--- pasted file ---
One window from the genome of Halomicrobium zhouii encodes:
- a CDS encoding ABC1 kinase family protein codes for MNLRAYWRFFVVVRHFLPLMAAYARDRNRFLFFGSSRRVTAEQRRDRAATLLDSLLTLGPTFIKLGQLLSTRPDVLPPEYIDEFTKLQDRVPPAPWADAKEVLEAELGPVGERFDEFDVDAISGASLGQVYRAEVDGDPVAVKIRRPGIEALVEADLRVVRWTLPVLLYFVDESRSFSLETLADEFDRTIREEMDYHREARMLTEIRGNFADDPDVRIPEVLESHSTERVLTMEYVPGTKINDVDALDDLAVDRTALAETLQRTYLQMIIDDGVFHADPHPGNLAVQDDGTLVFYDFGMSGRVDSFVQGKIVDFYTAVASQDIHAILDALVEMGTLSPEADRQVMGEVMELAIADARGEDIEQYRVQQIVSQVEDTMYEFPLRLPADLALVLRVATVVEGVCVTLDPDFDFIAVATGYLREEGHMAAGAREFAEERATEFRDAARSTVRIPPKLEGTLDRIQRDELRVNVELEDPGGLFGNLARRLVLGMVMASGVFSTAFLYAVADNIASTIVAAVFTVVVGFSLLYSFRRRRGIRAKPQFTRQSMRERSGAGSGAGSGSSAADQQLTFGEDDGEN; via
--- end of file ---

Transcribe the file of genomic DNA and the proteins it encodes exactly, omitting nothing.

One window from the genome of Halomicrobium zhouii encodes:
- a CDS encoding ABC1 kinase family protein codes for MNLRAYWRFFVVVRHFLPLMAAYARDRNRFLFFGSSRRVTAEQRRDRAATLLDSLLTLGPTFIKLGQLLSTRPDVLPPEYIDEFTKLQDRVPPAPWADAKEVLEAELGPVGERFDEFDVDAISGASLGQVYRAEVDGDPVAVKIRRPGIEALVEADLRVVRWTLPVLLYFVDESRSFSLETLADEFDRTIREEMDYHREARMLTEIRGNFADDPDVRIPEVLESHSTERVLTMEYVPGTKINDVDALDDLAVDRTALAETLQRTYLQMIIDDGVFHADPHPGNLAVQDDGTLVFYDFGMSGRVDSFVQGKIVDFYTAVASQDIHAILDALVEMGTLSPEADRQVMGEVMELAIADARGEDIEQYRVQQIVSQVEDTMYEFPLRLPADLALVLRVATVVEGVCVTLDPDFDFIAVATGYLREEGHMAAGAREFAEERATEFRDAARSTVRIPPKLEGTLDRIQRDELRVNVELEDPGGLFGNLARRLVLGMVMASGVFSTAFLYAVADNIASTIVAAVFTVVVGFSLLYSFRRRRGIRAKPQFTRQSMRERSGAGSGAGSGSSAADQQLTFGEDDGEN; via